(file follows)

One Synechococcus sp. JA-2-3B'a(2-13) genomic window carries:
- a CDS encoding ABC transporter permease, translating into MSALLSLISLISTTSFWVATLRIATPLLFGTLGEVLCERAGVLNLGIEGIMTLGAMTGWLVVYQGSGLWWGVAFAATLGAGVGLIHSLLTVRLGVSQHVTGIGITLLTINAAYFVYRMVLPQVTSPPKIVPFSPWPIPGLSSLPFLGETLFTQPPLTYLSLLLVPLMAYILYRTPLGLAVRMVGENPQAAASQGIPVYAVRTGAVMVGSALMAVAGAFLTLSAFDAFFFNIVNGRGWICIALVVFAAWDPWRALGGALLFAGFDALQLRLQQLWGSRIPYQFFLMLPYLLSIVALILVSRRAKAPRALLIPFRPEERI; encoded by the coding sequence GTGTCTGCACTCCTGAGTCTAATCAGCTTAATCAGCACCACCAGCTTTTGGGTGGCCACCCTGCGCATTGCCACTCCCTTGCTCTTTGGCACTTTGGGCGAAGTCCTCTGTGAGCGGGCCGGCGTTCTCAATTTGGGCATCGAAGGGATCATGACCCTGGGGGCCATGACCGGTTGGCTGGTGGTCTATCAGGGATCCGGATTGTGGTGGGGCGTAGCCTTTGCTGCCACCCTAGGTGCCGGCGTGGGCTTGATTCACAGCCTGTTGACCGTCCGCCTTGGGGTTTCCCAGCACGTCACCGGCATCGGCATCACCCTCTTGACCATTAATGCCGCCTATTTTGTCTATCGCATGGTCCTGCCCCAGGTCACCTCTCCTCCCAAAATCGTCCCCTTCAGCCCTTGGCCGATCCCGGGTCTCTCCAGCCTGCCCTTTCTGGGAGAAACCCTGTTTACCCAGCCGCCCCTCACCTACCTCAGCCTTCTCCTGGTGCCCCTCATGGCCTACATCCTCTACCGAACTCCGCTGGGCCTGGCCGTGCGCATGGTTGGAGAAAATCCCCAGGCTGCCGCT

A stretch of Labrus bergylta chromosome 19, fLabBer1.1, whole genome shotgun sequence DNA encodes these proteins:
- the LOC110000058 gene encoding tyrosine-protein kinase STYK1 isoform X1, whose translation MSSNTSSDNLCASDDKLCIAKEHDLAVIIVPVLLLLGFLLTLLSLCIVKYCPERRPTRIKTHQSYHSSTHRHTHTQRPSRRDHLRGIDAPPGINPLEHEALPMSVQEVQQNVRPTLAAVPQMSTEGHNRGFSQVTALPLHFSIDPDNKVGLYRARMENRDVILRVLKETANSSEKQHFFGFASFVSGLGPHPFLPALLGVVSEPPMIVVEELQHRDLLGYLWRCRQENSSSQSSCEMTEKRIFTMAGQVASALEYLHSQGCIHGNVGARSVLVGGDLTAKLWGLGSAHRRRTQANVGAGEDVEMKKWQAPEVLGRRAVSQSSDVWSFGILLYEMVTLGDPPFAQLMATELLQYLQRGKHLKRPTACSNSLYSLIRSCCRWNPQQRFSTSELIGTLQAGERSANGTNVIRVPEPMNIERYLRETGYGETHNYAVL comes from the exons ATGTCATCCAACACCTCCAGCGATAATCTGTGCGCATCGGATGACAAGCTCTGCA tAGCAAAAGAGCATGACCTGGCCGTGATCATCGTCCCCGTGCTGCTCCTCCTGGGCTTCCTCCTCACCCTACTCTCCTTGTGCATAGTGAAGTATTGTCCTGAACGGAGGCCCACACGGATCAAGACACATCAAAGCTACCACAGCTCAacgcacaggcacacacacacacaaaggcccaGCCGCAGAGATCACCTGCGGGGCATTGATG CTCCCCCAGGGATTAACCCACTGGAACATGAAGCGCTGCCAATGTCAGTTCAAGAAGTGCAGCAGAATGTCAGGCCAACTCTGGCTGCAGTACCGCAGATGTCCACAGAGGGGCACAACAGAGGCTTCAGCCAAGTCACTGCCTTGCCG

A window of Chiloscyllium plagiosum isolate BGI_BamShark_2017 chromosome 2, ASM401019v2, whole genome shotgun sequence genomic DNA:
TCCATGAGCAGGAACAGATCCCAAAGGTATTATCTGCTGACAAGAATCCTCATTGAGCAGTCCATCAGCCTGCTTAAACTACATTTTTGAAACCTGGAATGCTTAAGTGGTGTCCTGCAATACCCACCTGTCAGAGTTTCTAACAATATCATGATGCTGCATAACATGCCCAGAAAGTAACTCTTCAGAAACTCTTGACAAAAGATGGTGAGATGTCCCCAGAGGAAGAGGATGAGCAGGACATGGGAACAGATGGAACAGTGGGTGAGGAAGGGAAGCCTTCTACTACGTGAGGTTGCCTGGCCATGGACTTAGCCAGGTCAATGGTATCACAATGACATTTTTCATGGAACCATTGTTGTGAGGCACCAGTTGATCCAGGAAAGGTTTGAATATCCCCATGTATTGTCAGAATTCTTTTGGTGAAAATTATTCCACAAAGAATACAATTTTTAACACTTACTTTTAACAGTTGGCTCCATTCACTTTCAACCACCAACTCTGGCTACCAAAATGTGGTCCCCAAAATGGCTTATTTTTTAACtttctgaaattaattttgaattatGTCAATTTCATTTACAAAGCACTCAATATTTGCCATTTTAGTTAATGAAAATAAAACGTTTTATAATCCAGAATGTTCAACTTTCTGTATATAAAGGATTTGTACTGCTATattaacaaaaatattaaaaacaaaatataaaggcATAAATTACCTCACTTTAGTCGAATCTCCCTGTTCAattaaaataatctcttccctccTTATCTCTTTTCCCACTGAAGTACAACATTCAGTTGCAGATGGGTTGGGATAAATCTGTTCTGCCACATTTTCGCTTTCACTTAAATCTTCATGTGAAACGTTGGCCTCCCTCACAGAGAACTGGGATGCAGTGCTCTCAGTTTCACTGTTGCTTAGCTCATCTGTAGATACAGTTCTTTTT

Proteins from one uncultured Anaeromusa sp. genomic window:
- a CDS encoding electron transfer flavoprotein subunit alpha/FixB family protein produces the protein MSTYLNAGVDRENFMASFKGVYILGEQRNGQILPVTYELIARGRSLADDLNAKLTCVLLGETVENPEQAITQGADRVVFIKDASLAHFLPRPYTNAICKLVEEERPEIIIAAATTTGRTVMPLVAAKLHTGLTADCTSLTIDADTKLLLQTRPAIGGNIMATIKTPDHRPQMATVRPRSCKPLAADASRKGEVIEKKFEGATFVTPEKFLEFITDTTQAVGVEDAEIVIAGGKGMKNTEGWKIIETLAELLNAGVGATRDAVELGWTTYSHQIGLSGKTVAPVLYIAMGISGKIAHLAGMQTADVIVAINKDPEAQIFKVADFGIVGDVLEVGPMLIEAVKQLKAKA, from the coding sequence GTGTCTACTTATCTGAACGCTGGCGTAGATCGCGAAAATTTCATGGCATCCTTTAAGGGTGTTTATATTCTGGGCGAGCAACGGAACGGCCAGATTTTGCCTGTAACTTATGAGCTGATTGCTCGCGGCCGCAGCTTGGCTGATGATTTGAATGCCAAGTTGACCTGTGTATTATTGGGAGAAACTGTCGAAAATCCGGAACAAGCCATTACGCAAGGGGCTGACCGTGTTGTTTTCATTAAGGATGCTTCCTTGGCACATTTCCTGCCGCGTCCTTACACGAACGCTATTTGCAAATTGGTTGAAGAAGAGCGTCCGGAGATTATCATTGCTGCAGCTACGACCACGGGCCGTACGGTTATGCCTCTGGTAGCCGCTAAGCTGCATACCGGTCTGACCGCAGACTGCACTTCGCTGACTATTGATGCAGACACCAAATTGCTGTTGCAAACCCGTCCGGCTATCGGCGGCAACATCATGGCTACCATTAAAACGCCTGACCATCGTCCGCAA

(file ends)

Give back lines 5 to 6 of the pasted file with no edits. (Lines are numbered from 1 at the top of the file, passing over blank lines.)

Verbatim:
A window of Chiloscyllium plagiosum isolate BGI_BamShark_2017 chromosome 2, ASM401019v2, whole genome shotgun sequence genomic DNA:
TCCATGAGCAGGAACAGATCCCAAAGGTATTATCTGCTGACAAGAATCCTCATTGAGCAGTCCATCAGCCTGCTTAAACTACATTTTTGAAACCTGGAATGCTTAAGTGGTGTCCTGCAATACCCACCTGTCAGAGTTTCTAACAATATCATGATGCTGCATAACATGCCCAGAAAGTAACTCTTCAGAAACTCTTGACAAAAGATGGTGAGATGTCCCCAGAGGAAGAGGATGAGCAGGACATGGGAACAGATGGAACAGTGGGTGAGGAAGGGAAGCCTTCTACTACGTGAGGTTGCCTGGCCATGGACTTAGCCAGGTCAATGGTATCACAATGACATTTTTCATGGAACCATTGTTGTGAGGCACCAGTTGATCCAGGAAAGGTTTGAATATCCCCATGTATTGTCAGAATTCTTTTGGTGAAAATTATTCCACAAAGAATACAATTTTTAACACTTACTTTTAACAGTTGGCTCCATTCACTTTCAACCACCAACTCTGGCTACCAAAATGTGGTCCCCAAAATGGCTTATTTTTTAACtttctgaaattaattttgaattatGTCAATTTCATTTACAAAGCACTCAATATTTGCCATTTTAGTTAATGAAAATAAAACGTTTTATAATCCAGAATGTTCAACTTTCTGTATATAAAGGATTTGTACTGCTATattaacaaaaatattaaaaacaaaatataaaggcATAAATTACCTCACTTTAGTCGAATCTCCCTGTTCAattaaaataatctcttccctccTTATCTCTTTTCCCACTGAAGTACAACATTCAGTTGCAGATGGGTTGGGATAAATCTGTTCTGCCACATTTTCGCTTTCACTTAAATCTTCATGTGAAACGTTGGCCTCCCTCACAGAGAACTGGGATGCAGTGCTCTCAGTTTCACTGTTGCTTAGCTCATCTGTAGATACAGTTCTTTTT